Kitasato Exchange Program
Globalized healthcare is becoming a more prominent idea in the international and political landscape. Between increased migration, racial diversity, and the sheer number of patients, the demand for cultural competence is increasing. Exchanges of international scholarships allow nurses to learn advanced techniques used in other parts of the world as well as to practice their craft in a different ethnic setting.
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Kitasato University is one of the largest and most professional medical universities in Japan (“International partner institutions,” n.d.). In this paper, I will describe my intentions, qualifications, and expectations for participating in the Kitasato exchange program.
My personal goals for participating in this academic program are to enhance my skills in nursing economics and management and to provide a medium for knowledge and information exchange between our university and Kitasato. I will be able to contrast and compare the educational practices used in my homeland to those of Japan in order to synthesize them and benefit from both worlds. As a result, I would become a more well-rounded nursing specialist with a special ability to treat patients of Japanese ancestry due to being immersed in their culture for the duration of the program.
This would be my first educational international experience of this kind, as I have never participated in a scholar exchange program. My stays in other countries have been brief and were mostly associated with various volunteering opportunities that I have participated in as part of my nursing agenda—because of these, I have an impressive global health activities portfolio. Between 2010 and 2018, in addition to my studies, I have volunteered in various countries around the world. In 2010, I conducted an educational seminar on diabetes and obesity in Turkey.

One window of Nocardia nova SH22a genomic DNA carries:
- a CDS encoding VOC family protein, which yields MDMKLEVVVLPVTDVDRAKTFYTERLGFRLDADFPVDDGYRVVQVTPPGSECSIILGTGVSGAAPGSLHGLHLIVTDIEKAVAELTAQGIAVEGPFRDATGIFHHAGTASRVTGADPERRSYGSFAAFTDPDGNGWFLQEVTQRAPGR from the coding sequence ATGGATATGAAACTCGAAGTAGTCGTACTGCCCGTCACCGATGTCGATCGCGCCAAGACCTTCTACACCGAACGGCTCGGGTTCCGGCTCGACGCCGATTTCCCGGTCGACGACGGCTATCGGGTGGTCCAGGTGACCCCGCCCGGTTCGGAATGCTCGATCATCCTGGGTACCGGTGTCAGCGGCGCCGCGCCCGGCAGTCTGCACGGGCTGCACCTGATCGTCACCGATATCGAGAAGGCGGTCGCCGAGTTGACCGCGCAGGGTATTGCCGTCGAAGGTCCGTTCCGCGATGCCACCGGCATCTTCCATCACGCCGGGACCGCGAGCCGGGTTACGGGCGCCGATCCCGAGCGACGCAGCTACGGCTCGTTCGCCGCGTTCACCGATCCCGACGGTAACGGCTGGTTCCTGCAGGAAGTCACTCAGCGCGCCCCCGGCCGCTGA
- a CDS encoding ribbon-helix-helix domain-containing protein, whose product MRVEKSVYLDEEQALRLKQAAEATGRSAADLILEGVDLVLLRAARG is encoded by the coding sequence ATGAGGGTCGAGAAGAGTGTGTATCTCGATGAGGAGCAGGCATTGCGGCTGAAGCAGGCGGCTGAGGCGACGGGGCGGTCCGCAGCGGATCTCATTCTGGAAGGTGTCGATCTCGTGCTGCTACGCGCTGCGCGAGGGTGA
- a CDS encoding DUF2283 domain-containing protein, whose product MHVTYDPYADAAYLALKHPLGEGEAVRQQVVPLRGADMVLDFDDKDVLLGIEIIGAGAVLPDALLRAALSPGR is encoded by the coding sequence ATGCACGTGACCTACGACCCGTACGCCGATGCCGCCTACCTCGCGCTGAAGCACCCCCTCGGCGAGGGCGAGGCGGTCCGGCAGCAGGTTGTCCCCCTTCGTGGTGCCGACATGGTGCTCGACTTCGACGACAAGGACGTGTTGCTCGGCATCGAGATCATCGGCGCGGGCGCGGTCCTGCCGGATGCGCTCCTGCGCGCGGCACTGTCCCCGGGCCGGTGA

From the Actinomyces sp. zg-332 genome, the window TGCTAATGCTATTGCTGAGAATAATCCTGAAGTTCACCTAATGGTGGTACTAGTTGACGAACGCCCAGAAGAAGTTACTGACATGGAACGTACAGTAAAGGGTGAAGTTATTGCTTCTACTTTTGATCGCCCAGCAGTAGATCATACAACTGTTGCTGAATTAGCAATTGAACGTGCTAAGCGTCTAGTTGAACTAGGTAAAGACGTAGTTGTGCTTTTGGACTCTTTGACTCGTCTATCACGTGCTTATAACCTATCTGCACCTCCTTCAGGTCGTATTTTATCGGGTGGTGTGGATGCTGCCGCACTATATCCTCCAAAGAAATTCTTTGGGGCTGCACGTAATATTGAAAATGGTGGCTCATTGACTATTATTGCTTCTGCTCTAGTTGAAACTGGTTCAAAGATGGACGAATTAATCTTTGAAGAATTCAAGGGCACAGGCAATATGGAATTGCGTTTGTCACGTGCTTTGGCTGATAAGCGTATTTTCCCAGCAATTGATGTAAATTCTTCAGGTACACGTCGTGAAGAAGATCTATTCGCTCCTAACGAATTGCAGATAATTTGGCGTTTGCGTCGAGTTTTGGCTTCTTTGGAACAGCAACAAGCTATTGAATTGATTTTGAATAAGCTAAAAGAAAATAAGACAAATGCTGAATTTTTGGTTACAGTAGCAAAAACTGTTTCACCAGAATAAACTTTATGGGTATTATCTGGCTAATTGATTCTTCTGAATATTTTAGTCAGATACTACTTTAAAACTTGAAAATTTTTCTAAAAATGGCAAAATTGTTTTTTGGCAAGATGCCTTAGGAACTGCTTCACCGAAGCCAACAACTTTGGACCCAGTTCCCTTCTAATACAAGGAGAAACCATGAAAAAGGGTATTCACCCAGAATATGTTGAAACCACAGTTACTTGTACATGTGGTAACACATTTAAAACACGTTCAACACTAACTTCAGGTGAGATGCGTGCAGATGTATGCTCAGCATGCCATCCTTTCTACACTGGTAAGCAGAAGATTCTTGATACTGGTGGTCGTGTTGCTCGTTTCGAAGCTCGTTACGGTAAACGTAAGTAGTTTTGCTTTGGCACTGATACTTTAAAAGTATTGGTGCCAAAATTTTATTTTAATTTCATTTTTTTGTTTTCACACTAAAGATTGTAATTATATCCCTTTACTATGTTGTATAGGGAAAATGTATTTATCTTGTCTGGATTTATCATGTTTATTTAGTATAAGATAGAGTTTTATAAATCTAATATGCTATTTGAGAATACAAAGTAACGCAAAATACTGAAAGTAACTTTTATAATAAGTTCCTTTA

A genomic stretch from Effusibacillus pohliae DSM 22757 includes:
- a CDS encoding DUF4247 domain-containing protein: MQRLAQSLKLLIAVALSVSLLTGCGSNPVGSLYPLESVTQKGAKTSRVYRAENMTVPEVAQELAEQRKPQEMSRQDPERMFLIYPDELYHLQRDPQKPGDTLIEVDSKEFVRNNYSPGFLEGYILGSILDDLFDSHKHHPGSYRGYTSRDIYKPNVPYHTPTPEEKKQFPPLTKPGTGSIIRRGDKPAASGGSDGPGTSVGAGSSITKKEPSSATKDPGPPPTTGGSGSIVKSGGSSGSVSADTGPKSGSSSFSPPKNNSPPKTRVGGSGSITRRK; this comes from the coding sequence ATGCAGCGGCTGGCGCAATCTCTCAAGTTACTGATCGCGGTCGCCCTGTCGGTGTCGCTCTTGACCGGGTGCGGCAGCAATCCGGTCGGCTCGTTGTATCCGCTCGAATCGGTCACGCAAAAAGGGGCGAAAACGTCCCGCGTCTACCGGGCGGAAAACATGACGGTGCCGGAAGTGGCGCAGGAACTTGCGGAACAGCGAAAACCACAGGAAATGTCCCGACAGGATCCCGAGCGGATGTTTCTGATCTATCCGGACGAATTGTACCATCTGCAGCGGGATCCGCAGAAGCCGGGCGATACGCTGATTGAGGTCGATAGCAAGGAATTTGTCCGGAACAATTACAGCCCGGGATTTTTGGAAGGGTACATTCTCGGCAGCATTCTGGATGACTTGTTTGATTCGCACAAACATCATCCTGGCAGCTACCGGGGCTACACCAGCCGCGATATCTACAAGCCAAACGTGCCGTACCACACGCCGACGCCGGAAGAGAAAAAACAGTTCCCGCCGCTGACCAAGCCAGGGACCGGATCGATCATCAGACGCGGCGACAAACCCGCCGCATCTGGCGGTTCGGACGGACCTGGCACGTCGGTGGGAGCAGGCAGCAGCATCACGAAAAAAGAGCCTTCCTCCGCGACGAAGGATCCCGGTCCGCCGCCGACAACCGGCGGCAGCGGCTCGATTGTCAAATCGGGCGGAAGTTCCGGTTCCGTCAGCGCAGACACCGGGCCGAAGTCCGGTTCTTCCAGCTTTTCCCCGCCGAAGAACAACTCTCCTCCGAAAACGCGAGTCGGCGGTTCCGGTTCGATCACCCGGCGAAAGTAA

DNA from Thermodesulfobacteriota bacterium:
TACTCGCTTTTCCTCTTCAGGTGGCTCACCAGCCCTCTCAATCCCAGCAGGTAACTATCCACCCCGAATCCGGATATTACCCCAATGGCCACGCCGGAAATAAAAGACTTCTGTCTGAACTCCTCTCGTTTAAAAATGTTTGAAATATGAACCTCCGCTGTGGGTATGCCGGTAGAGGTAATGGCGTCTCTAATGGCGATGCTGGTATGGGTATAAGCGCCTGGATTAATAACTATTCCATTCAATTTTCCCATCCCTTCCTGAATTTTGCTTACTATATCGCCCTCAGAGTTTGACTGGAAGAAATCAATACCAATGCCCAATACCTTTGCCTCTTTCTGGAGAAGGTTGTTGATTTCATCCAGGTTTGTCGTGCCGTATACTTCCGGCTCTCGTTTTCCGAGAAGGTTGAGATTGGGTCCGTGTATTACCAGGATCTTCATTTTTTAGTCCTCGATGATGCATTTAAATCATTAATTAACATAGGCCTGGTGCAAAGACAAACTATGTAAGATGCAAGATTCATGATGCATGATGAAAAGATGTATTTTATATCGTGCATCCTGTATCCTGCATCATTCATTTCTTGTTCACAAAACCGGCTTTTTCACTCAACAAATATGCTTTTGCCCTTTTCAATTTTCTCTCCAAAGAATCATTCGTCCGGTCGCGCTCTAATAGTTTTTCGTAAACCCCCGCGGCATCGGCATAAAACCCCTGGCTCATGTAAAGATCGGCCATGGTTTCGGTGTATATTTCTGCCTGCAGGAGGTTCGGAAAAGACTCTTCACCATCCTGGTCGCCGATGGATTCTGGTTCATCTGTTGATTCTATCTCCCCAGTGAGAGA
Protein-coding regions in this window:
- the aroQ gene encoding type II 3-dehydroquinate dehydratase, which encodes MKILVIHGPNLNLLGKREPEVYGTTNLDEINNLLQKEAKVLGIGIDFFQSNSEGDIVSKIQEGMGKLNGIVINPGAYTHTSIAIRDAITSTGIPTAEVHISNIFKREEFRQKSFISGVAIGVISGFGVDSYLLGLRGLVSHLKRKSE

In 2017, I traveled to Australia to volunteer in the Emergency Department in a hospital in Sydney. I shadowed nurses during their practice and learned about the treatment of refugees and displaced individuals. My US-based experiences included volunteering at Care Harbor in Los Angeles and at the Rosemead Fitness and Health Fair. These activities revolve around educational interventions and nursing work in regard to diabetes and nutrition.
Leadership is paramount in modern nursing. Being capable of finding common ground with many different people, including other nurses and patients, is important in achieving long-term healthcare and economic benefits (Baernholdt & Cottingham, 2011). This global health experience will enhance my understanding of individuals of Japanese and Asian ancestry, enabling me to work with them and practice my existing leadership skills in a foreign environment. As I have a background in management and economics, as well as nursing, I will be able to contribute these skills to the group effort during the exchange program.
The trip will have numerous implications for my future nursing work. First, it will allow me to practice CNL and leadership skills in a foreign setting. Second, it will give me a greater insight into the Japanese educational and healthcare systems, providing me with important knowledge that can be used in advocacy and policy development. Third, I will learn from my companions as well as teachers and improve my understanding of leadership in order to become a professional nurse leader.
As it stands, I am fluent in only one language, which is English. However, I am willing to learn and practice Japanese to get to the basic level in order to be able to understand the world around me. My ethical standards revolve around the four pillars of nursing and patient-centered care. I am willing to play my role as part of the team as well as perform independently as a nurse and a leader. The ultimate purpose of this international experience for me is to be able to deliver a higher quality of care to my patients. Thank you for considering me for participation in this program!
Baernholdt, M, & Cottingham, S. (2011). The clinical nurse leader – New nursing role with global implications. International Nursing Review, 58(1), 74-78.
International Partner Institutions. (n.d.). Web.